Senior Investigator, Cellular Biology and Viral Immunology Section, NIAID/DIR
I began my research career as an undergraduate in Arnold Levine’s laboratory (Princeton University) where for my senior thesis I studied immune rejection of adenovirus transformed cells, graduating with a degree in Biochemistry in 1975. Though our approach was hopelessly naïve, I developed an interest in immune recognition of viruses that would become the major topic of my future research career. I obtained my Ph.D. in 1981 from the University of Pennsylvania (with an MD, with the tacit agreement that I would never practice medicine!), working with Walter Gerhard (Wistar Institute), the first to generate anti-viral monoclonal antibodies. For my thesis, I used monoclonal antibodies to better understand immune recognition of influenza and other viruses and immune driven viral evolution.
A one-year post-doc with David Lane (Imperial College, London) studying p53 taught me the importance of cell biology and the remarkable power, beauty and joy of light microscopy. Returning to the Wistar Institute as an Assistant Professor, I also returned to viral immunology, providing the initial description of immunodominance at the level of individual viral gene products, demonstrating that the cytosol is the portal to the class I processing pathway, and using monoclonal antibodies as structural probes of viral protein biogenesis and function.
In 1987, I left Wistar for a tenured position at NIH. The freedom provided by the NIH intramural system empowered my lab to make original findings in virology (discovering new influenza virus gene products, establishing a new mechanism for antigenic drift), cell biology (retrograde transport in the secretory pathway, low overall efficiency of protein synthesis, protein degradation and translation in the nucleus, stress-induced recoding of the genetic code), and immunology (class I peptide loading and amino terminal trimming in the ER, DRiP origin of viral peptides, intravital imaging of anti-viral immunity, mechanism of CD8+ T cell immunodominance). My lab is now focusing on influenza A virus evolution, protein translation issues in viral and cancer immunology, and immunodominance in antibody responses to viruses.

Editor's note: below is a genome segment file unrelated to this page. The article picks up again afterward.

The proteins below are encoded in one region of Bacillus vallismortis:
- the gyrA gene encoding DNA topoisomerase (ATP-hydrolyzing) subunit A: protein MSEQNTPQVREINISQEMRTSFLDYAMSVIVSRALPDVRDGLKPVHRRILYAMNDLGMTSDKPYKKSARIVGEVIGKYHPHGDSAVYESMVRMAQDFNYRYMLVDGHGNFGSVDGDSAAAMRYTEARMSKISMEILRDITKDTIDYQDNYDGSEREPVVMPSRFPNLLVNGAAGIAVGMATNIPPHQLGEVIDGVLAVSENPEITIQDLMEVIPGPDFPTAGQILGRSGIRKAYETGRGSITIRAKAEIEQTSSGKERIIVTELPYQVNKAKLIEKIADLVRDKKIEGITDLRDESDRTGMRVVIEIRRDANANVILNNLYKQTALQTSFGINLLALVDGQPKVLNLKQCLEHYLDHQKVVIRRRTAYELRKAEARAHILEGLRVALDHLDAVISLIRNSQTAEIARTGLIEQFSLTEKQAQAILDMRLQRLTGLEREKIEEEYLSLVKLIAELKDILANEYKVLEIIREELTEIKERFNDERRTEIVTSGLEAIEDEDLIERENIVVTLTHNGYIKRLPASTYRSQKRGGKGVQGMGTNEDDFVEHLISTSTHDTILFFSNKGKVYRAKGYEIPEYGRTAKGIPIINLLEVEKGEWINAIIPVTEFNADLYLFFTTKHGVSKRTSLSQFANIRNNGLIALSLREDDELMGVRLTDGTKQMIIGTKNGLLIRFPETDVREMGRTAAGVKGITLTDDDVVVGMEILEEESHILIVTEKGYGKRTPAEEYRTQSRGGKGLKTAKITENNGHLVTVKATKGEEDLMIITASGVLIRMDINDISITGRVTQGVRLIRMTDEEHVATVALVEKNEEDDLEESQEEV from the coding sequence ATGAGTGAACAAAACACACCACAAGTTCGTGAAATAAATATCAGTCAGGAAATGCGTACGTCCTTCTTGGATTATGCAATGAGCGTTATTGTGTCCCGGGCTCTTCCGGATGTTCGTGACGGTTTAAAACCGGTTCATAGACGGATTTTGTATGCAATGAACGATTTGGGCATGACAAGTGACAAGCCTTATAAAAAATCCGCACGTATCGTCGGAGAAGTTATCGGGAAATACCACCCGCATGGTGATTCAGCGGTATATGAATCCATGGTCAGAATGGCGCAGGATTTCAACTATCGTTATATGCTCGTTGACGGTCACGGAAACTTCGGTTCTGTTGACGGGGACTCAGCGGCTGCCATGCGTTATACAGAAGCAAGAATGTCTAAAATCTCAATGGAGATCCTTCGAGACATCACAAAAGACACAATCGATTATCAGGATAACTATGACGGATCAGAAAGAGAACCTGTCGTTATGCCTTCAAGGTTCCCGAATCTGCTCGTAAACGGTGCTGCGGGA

Thanks to the absence of teaching responsibilities and grant writing at NIH, I have had time to work on reforming the NIH system of biomedical training and research, which is on the verge of collapse in the USA (and in many other countries). As a senior scientist who profited enormously from the NIH research system throughout my career, I view this as my most important responsibility. To assist young scientists in ascending the career ladder, I have written a How To e-book that is freely accessible.